Mayor Pugh at crossroads on juvenile crime crisis

Baltimore City Mayor Catherine Pugh is a very competent, conscientious and likable politician. As of today, however, she is at a crossroads in her brief tenure in office.

She panicked with regard to the confederate monument fiasco allowing them to be carried away in the middle of the night.  Pugh’s conduct was declared “illegal” by the Historical Board responsible for their care and maintenance.

The issue for her now is much more serious: It is how to handle a rash of criminal activity in particularly the vicious conduct of serial juvenile offenders. If Mayor Pugh fails to come to grip with this matter, you can look forward to more hell for the citizens of this city – and down the road, even worse scenarios.

When the gangster Al Capone brutally beat to death two of his gangland cronies with a baseball bat, nobody doubted they were dealing with a thug. Recently a gang of teenagers beat a woman in the Federal Hill area repeatedly with wooden boards. They almost killed her and other tourists as well, attacking them in the Inner Harbor area over the Halloween weekend.

Mayor Catherine Pugh

I really don’t care if the suspected offenders with the wooden boards were white, black or Martian; they are thugs. No excuses allowed. If apprehended, they should be treated as adults by our court system and given the harshest penalty provided under the law. If the court system is not up to the task, then the General Assembly must step in and change the law. The common welfare demands it.

This kind of juvenile criminal outrage, which also includes carjackings, robberies and armed attacks, needs to be stopped. And that is the key question that every Baltimorean should put to every city official. What are you going to do to stop these crimes?

On Nov. 9, the Mayor called a press conference to address the current crisis. She said, “Crime is out of control!”

Right, Madame Mayor! Query: What exactly are you going to do about it?

She mumbled something about addressing housing violations and “fixing” street lights and “opening” up recreation centers. Oh sure, that plays well on TV, Madame Mayor, but I’m sorry, it doesn’t address the subject at hand.

Pugh added, I have ordered 30 department heads to meet every morning and “make crime reduction” their top mission. The agency honchos will meet at 8 a.m. daily putting their collective heads together to “solve this problem.”

Really? Bureaucrats are going to solve a major crime problem?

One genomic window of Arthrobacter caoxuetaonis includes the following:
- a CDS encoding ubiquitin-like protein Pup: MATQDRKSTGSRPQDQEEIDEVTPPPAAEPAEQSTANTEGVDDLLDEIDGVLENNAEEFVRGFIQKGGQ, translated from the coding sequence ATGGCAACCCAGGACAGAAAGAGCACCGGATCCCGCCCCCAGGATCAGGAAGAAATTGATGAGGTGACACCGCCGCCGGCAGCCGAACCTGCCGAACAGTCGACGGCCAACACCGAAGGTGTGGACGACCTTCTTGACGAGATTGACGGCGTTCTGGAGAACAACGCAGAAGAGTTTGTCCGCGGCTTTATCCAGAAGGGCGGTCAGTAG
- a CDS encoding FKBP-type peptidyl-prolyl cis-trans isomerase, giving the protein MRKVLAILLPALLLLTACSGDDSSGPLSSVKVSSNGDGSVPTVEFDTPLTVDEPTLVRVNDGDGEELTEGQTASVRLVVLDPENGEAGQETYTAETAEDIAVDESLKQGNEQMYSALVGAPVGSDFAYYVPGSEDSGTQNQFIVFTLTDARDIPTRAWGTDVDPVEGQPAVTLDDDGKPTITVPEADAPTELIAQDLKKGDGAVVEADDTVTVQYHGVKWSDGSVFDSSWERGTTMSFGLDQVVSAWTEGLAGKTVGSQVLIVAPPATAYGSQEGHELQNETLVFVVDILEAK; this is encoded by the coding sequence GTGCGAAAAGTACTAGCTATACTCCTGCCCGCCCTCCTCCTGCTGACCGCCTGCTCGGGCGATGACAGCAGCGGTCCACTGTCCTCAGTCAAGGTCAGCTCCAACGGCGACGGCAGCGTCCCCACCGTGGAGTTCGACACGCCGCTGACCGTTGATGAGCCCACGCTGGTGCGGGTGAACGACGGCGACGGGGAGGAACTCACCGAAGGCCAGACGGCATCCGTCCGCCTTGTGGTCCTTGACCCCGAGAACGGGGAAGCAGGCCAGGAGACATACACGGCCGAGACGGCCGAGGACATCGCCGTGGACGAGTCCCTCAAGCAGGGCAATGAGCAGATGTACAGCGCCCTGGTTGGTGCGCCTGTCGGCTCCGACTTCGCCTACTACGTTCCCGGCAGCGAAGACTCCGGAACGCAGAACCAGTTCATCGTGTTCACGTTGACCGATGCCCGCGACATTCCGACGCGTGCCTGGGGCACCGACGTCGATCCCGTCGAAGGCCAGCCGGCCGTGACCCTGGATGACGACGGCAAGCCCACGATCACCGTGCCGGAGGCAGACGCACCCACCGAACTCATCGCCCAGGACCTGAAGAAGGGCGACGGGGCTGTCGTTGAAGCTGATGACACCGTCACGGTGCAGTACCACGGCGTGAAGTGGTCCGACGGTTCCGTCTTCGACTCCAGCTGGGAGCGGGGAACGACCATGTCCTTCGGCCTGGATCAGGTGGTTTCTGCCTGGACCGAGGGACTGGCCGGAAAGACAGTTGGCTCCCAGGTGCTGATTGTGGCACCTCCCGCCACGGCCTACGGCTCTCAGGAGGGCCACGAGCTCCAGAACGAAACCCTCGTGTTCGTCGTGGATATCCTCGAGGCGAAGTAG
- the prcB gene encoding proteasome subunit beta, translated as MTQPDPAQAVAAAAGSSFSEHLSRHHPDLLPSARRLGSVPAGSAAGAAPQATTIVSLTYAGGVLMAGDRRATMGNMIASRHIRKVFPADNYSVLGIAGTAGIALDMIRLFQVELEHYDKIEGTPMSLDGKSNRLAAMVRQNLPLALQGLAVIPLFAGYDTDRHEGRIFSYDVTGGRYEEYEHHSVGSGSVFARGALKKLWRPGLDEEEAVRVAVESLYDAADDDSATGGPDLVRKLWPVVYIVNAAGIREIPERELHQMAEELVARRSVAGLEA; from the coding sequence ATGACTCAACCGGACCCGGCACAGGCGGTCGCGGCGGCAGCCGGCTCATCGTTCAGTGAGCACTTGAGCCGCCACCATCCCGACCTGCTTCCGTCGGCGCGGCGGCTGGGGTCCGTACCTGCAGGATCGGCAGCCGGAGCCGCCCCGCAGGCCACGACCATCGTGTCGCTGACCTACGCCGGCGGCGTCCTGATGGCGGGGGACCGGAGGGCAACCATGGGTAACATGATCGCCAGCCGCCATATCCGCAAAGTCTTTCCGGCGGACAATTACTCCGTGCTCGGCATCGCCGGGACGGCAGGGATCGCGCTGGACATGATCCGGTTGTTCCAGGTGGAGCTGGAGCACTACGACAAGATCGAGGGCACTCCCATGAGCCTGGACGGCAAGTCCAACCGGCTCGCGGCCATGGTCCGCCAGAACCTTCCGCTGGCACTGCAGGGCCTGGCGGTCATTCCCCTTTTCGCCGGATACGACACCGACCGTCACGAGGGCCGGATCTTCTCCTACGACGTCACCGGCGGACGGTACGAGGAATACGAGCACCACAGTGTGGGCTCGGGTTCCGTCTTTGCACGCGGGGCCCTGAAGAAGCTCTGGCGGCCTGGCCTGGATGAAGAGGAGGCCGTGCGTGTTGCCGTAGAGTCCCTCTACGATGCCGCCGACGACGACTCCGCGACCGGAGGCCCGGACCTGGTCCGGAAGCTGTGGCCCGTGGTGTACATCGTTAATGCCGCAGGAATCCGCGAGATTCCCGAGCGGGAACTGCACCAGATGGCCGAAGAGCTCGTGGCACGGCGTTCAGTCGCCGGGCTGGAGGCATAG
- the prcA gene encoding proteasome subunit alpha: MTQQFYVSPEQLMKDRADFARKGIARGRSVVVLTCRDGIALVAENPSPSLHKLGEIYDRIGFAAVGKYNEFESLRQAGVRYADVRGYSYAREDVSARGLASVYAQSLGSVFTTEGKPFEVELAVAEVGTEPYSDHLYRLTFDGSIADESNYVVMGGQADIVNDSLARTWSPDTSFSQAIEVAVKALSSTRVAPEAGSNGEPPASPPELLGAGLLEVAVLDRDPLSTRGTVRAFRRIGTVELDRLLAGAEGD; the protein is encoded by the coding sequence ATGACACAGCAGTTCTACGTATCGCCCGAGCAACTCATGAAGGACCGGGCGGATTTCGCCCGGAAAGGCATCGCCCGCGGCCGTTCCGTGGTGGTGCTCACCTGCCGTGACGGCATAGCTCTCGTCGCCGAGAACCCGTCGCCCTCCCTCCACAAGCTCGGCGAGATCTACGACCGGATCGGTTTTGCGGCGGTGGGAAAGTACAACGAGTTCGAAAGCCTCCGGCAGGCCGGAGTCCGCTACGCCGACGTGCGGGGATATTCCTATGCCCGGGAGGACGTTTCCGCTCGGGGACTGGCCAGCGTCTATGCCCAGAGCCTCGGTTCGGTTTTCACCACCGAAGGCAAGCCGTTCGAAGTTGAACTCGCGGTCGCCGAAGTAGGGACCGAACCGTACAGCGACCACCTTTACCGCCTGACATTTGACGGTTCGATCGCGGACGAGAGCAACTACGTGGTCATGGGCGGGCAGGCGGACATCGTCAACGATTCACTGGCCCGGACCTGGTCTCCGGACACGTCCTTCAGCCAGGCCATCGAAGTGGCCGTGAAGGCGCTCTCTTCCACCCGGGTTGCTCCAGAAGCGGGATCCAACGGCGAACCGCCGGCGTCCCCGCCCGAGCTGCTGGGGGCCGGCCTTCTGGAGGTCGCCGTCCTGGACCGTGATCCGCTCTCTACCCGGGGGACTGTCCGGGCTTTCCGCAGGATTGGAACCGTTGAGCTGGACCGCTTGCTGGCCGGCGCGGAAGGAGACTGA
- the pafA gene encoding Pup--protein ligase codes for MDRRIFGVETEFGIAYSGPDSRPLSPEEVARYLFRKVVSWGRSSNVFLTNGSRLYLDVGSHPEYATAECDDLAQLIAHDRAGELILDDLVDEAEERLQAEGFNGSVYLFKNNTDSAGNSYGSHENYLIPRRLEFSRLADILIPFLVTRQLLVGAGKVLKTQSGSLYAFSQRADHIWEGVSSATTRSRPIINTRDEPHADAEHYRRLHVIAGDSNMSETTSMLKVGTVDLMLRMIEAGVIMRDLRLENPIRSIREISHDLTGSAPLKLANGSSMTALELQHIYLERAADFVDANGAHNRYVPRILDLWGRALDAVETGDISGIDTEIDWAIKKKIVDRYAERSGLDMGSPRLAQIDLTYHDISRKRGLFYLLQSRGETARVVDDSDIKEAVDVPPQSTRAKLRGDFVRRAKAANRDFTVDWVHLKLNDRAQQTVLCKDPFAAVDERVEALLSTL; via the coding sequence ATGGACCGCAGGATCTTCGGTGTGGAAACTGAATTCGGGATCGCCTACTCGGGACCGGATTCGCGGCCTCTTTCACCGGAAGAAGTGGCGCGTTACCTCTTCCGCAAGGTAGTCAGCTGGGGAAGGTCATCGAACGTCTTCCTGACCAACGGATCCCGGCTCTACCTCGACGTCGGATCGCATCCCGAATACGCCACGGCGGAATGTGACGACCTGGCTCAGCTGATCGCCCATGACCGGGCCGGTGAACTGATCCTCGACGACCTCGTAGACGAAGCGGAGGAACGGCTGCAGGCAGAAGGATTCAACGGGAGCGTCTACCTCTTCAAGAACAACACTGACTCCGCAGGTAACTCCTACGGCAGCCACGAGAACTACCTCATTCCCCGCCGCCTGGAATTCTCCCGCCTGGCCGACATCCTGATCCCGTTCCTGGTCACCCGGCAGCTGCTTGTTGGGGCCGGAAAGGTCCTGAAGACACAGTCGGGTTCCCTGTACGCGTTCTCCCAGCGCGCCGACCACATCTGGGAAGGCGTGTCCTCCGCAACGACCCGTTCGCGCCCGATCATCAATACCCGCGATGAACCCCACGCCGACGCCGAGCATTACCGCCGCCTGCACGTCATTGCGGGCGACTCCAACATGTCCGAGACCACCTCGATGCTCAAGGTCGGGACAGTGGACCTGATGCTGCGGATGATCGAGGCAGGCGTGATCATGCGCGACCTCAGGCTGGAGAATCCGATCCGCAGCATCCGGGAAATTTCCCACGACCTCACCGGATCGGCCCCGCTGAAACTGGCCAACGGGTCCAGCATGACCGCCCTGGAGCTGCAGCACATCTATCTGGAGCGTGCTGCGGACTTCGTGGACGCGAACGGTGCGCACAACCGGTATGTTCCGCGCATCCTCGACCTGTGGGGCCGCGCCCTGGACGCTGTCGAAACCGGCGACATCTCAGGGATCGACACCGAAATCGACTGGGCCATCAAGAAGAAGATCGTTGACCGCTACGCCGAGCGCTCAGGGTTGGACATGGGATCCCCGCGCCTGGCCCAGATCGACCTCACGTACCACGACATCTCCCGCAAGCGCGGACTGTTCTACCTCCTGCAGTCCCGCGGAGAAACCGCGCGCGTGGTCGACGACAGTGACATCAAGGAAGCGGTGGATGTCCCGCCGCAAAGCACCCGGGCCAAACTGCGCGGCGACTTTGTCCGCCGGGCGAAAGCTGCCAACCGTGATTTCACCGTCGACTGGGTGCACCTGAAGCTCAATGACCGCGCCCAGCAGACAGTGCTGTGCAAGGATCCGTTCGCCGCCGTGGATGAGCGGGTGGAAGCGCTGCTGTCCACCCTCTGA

What do you think will be the result of this kind of show-boating measure? Besides department heads not getting enough sleep, it will only mean the taxpayers picking up a huge bill for the coffee and donuts devoured at these silly-chatter sessions.

Here is why I am so discouraged. At that same press conference, standing next to the Mayor was the Police Commissioner – Kevin Davis. Here’s a guy who has been to hell and back fighting crime in the city since taking office. Davis knows what the story is – no if’s, and’s or but’s.

Earlier that day, Davis had held a press conference at police headquarters. He said: “Police officers are making arrests and taking violent offenders off the street, only to see them released with little or no repercussion.”

Police Commissioner Kevin Davis

Davis underscored “how poverty, unemployment, family dysfunctions, drug addictions are really bad in the city.” But, he quickly added: “They do not excuse violent behavior by anyone, particularly Juveniles…We need…to get ahold of these violent kids who are wrecking havoc in our city right now.”

By way of example, Davis pointed how a 16-year-old  juvenile  has been arrested 10 times since 2014 – “for larceny, attempted robbery, carjacking, assault, two theft charges – and three car theft charges – but keeps being released.” He said many juveniles have similar records.

“Ten times” Madame Mayor! If this dude is arrested for the eleventh time are you okay with him going back to the juvenile court for another slap on the wrist? Well, are you?

Police spokesman T.J. Smith said the percentage of such juvenile law-breaking cases has “increased dramatically in recent years. That’s not saying juveniles have become less violent or less dangerous. They’re just not prosecuting them as adults.”

Published reports indicate there is at least one City Councilman, Isaac “Yitzy” Schleifer (5th District), who agrees with Commissioner Davis’ strong response. Schleifer recently remarked: “Those who are committing violent offenses in our communities, wrecking havoc on our communities and our citizens, must be prosecuted to the fullest extend of the law. These are people who are holding people up at knifepoint, at gunpoint, beating up innocent people, stealing their cars. They need to be held accountable”

Pugh needs to decide now. Will you take the no-nonsense advice of the commissioner and Schleifer on how to put a lid on the juvenile crime crisis, or will you continue your play-acting to the media? Please keep this in mind; cities can die, too.

2 thoughts on “Mayor Pugh at crossroads on juvenile crime crisis

  • November 18, 2017 at 9:20 AM

    Well written, Bill Hughes. I couldn’t agree more. I consider moving every single day. So sad.

    • November 18, 2017 at 9:54 AM

      Thanks so much Terri for your comments. I appreciate it.

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